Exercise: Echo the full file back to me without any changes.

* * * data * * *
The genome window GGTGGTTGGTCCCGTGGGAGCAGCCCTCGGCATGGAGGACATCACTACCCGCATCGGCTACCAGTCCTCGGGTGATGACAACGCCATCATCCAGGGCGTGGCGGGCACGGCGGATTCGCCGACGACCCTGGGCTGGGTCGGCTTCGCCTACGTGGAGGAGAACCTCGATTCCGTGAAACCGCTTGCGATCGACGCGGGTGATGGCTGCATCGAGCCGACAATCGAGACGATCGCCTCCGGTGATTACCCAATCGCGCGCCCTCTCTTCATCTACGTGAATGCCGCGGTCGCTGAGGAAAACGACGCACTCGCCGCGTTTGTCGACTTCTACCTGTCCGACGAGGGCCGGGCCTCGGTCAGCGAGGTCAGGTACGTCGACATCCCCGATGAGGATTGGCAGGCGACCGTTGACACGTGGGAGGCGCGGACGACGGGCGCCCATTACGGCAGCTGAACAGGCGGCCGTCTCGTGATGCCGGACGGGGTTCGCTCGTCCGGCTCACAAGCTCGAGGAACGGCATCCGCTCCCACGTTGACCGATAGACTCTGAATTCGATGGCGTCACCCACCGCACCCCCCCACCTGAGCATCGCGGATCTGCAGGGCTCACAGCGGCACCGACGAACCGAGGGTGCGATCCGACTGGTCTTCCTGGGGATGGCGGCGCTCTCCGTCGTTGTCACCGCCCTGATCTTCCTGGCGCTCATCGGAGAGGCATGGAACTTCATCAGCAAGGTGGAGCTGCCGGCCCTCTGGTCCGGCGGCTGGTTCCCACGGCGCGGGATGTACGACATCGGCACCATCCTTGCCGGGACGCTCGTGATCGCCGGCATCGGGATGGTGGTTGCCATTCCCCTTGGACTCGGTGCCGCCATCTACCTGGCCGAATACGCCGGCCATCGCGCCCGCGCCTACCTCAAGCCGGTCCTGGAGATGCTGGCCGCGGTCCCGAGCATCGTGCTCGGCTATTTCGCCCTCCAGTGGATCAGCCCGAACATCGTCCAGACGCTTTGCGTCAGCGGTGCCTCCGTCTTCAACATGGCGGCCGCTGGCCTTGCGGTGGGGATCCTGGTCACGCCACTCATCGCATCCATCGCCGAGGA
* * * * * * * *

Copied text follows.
The genome window GGTGGTTGGTCCCGTGGGAGCAGCCCTCGGCATGGAGGACATCACTACCCGCATCGGCTACCAGTCCTCGGGTGATGACAACGCCATCATCCAGGGCGTGGCGGGCACGGCGGATTCGCCGACGACCCTGGGCTGGGTCGGCTTCGCCTACGTGGAGGAGAACCTCGATTCCGTGAAACCGCTTGCGATCGACGCGGGTGATGGCTGCATCGAGCCGACAATCGAGACGATCGCCTCCGGTGATTACCCAATCGCGCGCCCTCTCTTCATCTACGTGAATGCCGCGGTCGCTGAGGAAAACGACGCACTCGCCGCGTTTGTCGACTTCTACCTGTCCGACGAGGGCCGGGCCTCGGTCAGCGAGGTCAGGTACGTCGACATCCCCGATGAGGATTGGCAGGCGACCGTTGACACGTGGGAGGCGCGGACGACGGGCGCCCATTACGGCAGCTGAACAGGCGGCCGTCTCGTGATGCCGGACGGGGTTCGCTCGTCCGGCTCACAAGCTCGAGGAACGGCATCCGCTCCCACGTTGACCGATAGACTCTGAATTCGATGGCGTCACCCACCGCACCCCCCCACCTGAGCATCGCGGATCTGCAGGGCTCACAGCGGCACCGACGAACCGAGGGTGCGATCCGACTGGTCTTCCTGGGGATGGCGGCGCTCTCCGTCGTTGTCACCGCCCTGATCTTCCTGGCGCTCATCGGAGAGGCATGGAACTTCATCAGCAAGGTGGAGCTGCCGGCCCTCTGGTCCGGCGGCTGGTTCCCACGGCGCGGGATGTACGACATCGGCACCATCCTTGCCGGGACGCTCGTGATCGCCGGCATCGGGATGGTGGTTGCCATTCCCCTTGGACTCGGTGCCGCCATCTACCTGGCCGAATACGCCGGCCATCGCGCCCGCGCCTACCTCAAGCCGGTCCTGGAGATGCTGGCCGCGGTCCCGAGCATCGTGCTCGGCTATTTCGCCCTCCAGTGGATCAGCCCGAACATCGTCCAGACGCTTTGCGTCAGCGGTGCCTCCGTCTTCAACATGGCGGCCGCTGGCCTTGCGGTGGGGATCCTGGTCACGCCACTCATCGCATCCATCGCCGAGGA